The Racist Problem | On Culture | Chicago Reader

The Racist Problem 

Historian Paul Street says injustice is an institution in Chicago.

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Three years ago the Chicago Council on Foreign Relations published Global Chicago, a collection of essays by local leaders and Chicago Tribune writers that painted a glowing picture of a city robust and cosmopolitan enough to hold its own with the likes of London and New York. But independent scholar Paul Street says his book, Racial Oppression in the Global Metropolis: A Living Black Chicago History (published this summer by Rowman & Littlefield), demonstrates what Global Chicago left out: that the city continues to be gripped by racism. Last week he hauled a boxful of copies up the stairs to the offices of In These Times for a lecture to that effect, sponsored by Open University of the Left. "I'm from Chicago, and I love Chicago," he declared. "But our great city rests on social injustice." There were a mere dozen people in the audience, none black.

Street, a historian who served as vice president and research director for the Chicago Urban League from 2000 to 2005, has a machine-gun delivery and an arsenal of statistics, many drawn from a report he did for the Urban League three years ago, "Still Separate, Unequal: Race, Place, Policy and the State of Black Chicago." It got little media attention, he says, because it was belatedly released and barely promoted. But the data are compelling. After noting that his information was mostly based on the 2000 census and that some results would likely be worse today, he let them fly. Here's a sampling:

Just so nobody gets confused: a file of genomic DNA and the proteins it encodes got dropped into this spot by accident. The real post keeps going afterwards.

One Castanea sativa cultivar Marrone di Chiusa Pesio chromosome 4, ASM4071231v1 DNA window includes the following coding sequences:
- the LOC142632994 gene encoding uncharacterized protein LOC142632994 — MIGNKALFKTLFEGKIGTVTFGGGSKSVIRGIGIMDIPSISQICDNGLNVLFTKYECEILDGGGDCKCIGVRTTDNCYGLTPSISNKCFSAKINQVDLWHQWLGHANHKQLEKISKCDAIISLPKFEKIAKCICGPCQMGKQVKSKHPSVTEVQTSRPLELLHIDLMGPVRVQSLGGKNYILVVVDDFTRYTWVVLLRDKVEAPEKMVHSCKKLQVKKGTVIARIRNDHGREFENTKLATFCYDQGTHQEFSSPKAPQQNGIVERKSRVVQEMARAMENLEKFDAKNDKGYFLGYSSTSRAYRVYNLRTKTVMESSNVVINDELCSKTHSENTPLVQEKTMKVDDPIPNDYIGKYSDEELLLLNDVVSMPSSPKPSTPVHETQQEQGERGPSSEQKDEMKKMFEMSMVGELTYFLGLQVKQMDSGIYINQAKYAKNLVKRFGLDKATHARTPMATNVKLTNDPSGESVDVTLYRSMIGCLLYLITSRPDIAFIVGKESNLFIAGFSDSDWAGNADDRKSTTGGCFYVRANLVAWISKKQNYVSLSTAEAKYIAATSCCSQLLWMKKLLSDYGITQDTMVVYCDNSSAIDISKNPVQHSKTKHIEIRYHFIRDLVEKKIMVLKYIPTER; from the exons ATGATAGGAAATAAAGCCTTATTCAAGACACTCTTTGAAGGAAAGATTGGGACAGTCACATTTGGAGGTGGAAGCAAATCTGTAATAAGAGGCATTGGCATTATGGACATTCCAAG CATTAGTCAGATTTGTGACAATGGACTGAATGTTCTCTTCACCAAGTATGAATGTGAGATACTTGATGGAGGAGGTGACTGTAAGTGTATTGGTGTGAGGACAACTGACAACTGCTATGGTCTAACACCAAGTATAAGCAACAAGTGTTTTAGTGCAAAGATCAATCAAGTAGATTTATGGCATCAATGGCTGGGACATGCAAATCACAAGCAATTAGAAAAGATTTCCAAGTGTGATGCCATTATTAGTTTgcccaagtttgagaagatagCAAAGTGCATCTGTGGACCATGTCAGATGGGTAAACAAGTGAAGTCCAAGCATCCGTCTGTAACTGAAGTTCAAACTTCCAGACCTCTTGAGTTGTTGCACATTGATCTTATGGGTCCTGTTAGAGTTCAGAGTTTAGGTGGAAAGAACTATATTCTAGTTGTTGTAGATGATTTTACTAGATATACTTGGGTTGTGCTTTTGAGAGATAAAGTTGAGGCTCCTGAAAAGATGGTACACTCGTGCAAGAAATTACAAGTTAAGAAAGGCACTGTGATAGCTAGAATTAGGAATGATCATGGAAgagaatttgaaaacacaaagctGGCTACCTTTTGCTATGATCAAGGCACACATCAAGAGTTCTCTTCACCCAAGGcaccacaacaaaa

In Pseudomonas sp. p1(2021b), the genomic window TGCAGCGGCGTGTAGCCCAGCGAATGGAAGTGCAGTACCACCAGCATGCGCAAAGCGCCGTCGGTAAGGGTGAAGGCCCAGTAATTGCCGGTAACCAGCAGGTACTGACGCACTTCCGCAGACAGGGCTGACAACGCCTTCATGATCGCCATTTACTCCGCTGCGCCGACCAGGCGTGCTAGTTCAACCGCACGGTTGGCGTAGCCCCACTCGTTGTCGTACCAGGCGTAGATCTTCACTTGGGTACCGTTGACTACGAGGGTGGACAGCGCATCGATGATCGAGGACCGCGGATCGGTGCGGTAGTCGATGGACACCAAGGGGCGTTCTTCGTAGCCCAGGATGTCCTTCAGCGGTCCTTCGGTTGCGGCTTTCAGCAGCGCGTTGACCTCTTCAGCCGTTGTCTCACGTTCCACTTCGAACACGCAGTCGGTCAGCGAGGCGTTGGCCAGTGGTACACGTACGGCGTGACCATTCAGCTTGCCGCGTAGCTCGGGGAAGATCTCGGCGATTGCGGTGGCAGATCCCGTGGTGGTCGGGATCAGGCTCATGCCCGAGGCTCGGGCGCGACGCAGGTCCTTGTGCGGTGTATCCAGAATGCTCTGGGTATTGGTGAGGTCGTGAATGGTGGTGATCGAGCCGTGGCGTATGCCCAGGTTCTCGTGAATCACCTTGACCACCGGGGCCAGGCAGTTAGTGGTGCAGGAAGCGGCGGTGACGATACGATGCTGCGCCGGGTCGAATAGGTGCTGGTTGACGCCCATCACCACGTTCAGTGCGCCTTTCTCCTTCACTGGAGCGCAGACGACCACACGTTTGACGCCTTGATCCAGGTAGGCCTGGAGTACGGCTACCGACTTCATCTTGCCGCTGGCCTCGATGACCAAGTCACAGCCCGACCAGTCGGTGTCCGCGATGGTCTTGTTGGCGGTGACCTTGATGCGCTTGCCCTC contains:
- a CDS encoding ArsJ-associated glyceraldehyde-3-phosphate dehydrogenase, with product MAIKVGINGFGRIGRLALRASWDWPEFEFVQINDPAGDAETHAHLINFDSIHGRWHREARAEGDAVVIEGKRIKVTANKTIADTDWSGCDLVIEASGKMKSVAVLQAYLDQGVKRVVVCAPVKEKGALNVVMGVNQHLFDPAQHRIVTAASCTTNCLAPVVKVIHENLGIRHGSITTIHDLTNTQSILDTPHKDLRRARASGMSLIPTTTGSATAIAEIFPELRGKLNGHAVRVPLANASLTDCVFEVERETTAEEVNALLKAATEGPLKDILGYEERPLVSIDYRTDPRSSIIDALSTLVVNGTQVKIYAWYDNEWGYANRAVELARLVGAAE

a Median black household income was just 58 percent of median white household income in the metro area.

a Twenty-five percent of black households were living on less than $15,000 annually, the comparable figure for whites was less than 10 percent.

a More than a third of black children lived in poverty, and 11 of the city's 15 poorest neighborhoods were at least 94 percent black.

a Blacks, who represent 15 percent of Illinois' population, accounted for 66 percent of state prisoners and more than 80 percent of those incarcerated for drug offenses.

a The top ten neighborhoods for HIV deaths and heart disease mortality were predominantly black.

a Blacks made up less than one percent of the partners in Chicago-area law firms and 2.6 percent of top corporate managers.

"The facts of inequality shouldn't be in dispute," Street says, but the causes are. The current tendency, even among some liberals, is to blame the victim. "We're in denial about racism," he maintains, "so busy patting ourselves on the back because we're willing to vote for Barack Obama that we think racism is dead." Street says overt bigotry, like that displayed during the 1983 Chicago mayoral race, has "largely been defeated." But he argues that covert racism abounds, entrenched in public institutions and practices, among them the underfunding of mostly black schools, hiring discrimination, exclusionary zoning and real estate lending, the destruction of public housing and resegregation of displaced residents (often to impoverished suburbs), and disproportionate policing, arrests, and incarcerations of blacks.

This "stealth" racism "does not necessarily involve individual white bigotry," Street says, and is sometimes conducted with the collaboration of African-Americans. He cites public figures like Bill Cosby, who epitomize and sometimes espouse the "Oprah effect," which Street describes as the illusion that racial obstacles have been eradicated and that success is simply a matter of individual effort.